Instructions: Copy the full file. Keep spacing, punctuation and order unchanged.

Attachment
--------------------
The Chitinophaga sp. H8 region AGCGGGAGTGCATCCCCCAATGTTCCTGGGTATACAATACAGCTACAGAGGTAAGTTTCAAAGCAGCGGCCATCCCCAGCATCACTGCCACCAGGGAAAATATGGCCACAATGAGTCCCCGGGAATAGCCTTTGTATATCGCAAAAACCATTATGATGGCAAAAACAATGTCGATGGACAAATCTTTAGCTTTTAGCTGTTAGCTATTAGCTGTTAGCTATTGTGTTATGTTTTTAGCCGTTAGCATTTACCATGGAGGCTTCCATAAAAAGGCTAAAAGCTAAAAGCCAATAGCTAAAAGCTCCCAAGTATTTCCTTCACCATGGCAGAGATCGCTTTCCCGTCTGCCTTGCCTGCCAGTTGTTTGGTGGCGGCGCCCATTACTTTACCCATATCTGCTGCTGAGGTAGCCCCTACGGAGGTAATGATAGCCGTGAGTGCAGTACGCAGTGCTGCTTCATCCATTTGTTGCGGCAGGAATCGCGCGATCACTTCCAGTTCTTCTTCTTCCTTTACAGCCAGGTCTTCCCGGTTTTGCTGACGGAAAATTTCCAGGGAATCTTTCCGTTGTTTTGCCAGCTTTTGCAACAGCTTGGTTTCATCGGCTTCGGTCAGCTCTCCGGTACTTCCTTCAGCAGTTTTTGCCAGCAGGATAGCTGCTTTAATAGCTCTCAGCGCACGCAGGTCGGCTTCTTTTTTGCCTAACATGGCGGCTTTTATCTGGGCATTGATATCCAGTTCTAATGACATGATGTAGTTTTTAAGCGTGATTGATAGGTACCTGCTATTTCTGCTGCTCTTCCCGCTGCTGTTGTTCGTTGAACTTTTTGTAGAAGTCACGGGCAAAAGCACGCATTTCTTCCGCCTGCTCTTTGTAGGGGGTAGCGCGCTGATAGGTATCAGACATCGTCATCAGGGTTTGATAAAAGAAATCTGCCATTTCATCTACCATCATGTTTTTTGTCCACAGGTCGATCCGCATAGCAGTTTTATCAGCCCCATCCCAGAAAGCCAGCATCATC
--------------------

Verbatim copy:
The Chitinophaga sp. H8 region AGCGGGAGTGCATCCCCCAATGTTCCTGGGTATACAATACAGCTACAGAGGTAAGTTTCAAAGCAGCGGCCATCCCCAGCATCACTGCCACCAGGGAAAATATGGCCACAATGAGTCCCCGGGAATAGCCTTTGTATATCGCAAAAACCATTATGATGGCAAAAACAATGTCGATGGACAAATCTTTAGCTTTTAGCTGTTAGCTATTAGCTGTTAGCTATTGTGTTATGTTTTTAGCCGTTAGCATTTACCATGGAGGCTTCCATAAAAAGGCTAAAAGCTAAAAGCCAATAGCTAAAAGCTCCCAAGTATTTCCTTCACCATGGCAGAGATCGCTTTCCCGTCTGCCTTGCCTGCCAGTTGTTTGGTGGCGGCGCCCATTACTTTACCCATATCTGCTGCTGAGGTAGCCCCTACGGAGGTAATGATAGCCGTGAGTGCAGTACGCAGTGCTGCTTCATCCATTTGTTGCGGCAGGAATCGCGCGATCACTTCCAGTTCTTCTTCTTCCTTTACAGCCAGGTCTTCCCGGTTTTGCTGACGGAAAATTTCCAGGGAATCTTTCCGTTGTTTTGCCAGCTTTTGCAACAGCTTGGTTTCATCGGCTTCGGTCAGCTCTCCGGTACTTCCTTCAGCAGTTTTTGCCAGCAGGATAGCTGCTTTAATAGCTCTCAGCGCACGCAGGTCGGCTTCTTTTTTGCCTAACATGGCGGCTTTTATCTGGGCATTGATATCCAGTTCTAATGACATGATGTAGTTTTTAAGCGTGATTGATAGGTACCTGCTATTTCTGCTGCTCTTCCCGCTGCTGTTGTTCGTTGAACTTTTTGTAGAAGTCACGGGCAAAAGCACGCATTTCTTCCGCCTGCTCTTTGTAGGGGGTAGCGCGCTGATAGGTATCAGACATCGTCATCAGGGTTTGATAAAAGAAATCTGCCATTTCATCTACCATCATGTTTTTTGTCCACAGGTCGATCCGCATAGCAGTTTTATCAGCCCCATCCCAGAAAGCCAGCATCATC